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Patient-dose audit and subsequent optimisation of CT aortic angiograms
Patient-dose audit and subsequent optimisation of CT aortic angiograms
Submitted on 09 Sep 2015

Mr David J Platten (1), Dr Davis V Thomas (2)
1. Medical Physics Department, 2. Department of Radiology, Northampton General Hospital, United Kingdom
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Poster Abstract
Audit showed that doses for CT Aortic Angiograms (CTAA) were above the recommended national reference dose (NRD). This group of patients was looked at in more detail, which showed the dose was within the NRD. Nevertheless, changes were made to reduce cumulative doses.

Study information was exported from OpenREM for adult studies carried out using a Siemens Definition AS scanner between June and August 2014. The mean DLP for CTAA was 1170 (n=45), exceeding the NRD (1040 A larger number of studies was analysed in more detail (n=70). Each was reviewed: scans that included the peripheral run-off or thoracic aorta were excluded. Patients with a diameter larger than 500 mm were also excluded.

The mean DLP of the filtered dataset was 1180 (n=64). However, due to the skewness of the dose distribution, the median (1030 was used. This is comparable with the NRD (1040 and therefore acceptable.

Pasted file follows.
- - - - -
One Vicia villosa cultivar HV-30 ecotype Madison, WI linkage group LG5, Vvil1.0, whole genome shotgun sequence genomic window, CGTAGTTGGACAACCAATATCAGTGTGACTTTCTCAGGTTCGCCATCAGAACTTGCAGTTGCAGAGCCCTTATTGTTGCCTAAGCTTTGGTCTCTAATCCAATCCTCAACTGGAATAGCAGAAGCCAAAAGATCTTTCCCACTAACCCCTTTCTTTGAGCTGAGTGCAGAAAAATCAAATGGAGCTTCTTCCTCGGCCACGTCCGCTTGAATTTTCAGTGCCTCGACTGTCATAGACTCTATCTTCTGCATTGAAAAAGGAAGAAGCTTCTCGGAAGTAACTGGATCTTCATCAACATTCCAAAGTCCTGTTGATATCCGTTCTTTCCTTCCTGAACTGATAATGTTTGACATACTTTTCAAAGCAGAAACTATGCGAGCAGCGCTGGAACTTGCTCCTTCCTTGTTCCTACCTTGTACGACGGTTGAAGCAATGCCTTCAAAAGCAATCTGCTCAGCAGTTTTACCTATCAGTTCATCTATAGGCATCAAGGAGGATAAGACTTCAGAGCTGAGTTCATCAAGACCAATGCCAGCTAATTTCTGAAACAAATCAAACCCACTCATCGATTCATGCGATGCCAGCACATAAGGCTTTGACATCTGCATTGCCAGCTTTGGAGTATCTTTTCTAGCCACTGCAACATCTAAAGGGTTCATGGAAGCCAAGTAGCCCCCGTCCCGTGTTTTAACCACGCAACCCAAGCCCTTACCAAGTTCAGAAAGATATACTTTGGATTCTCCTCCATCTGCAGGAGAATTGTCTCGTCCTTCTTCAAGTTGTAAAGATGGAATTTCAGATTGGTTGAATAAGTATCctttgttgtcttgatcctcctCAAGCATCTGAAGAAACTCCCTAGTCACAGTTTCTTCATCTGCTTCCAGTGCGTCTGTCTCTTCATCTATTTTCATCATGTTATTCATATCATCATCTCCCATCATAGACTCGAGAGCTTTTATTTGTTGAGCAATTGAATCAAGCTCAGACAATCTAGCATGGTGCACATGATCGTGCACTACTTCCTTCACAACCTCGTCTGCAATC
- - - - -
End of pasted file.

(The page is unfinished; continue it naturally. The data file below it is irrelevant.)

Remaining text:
The CTAA scan protocol was examined with a view to optimise cumulative dose. The patient group is typically men between the ages of 60-80 with abdominal aortic aneurysms (AAA). AAA is usually treated using endovascular stent-graft insertion (EVAR), necessitating up to three follow-up CTA scans in the first year.

The existing scanning protocol involved pre- and post-contrast acquisitions from diaphragm to groins. We concluded that the pre-contrast acquisition was required on the initial study but not at follow-up, thereby reducing dose by 50% for each follow-up scan and the cumulative dose in the first year by up to 37%. A follow-up re-audit is planned after one year to confirm our estimates and re-evaluate practice.

1. “PHE-CRCE 013: Doses from computed tomography (CT) examinations in the UK (2011 review)”, Public Health England, September 2014.
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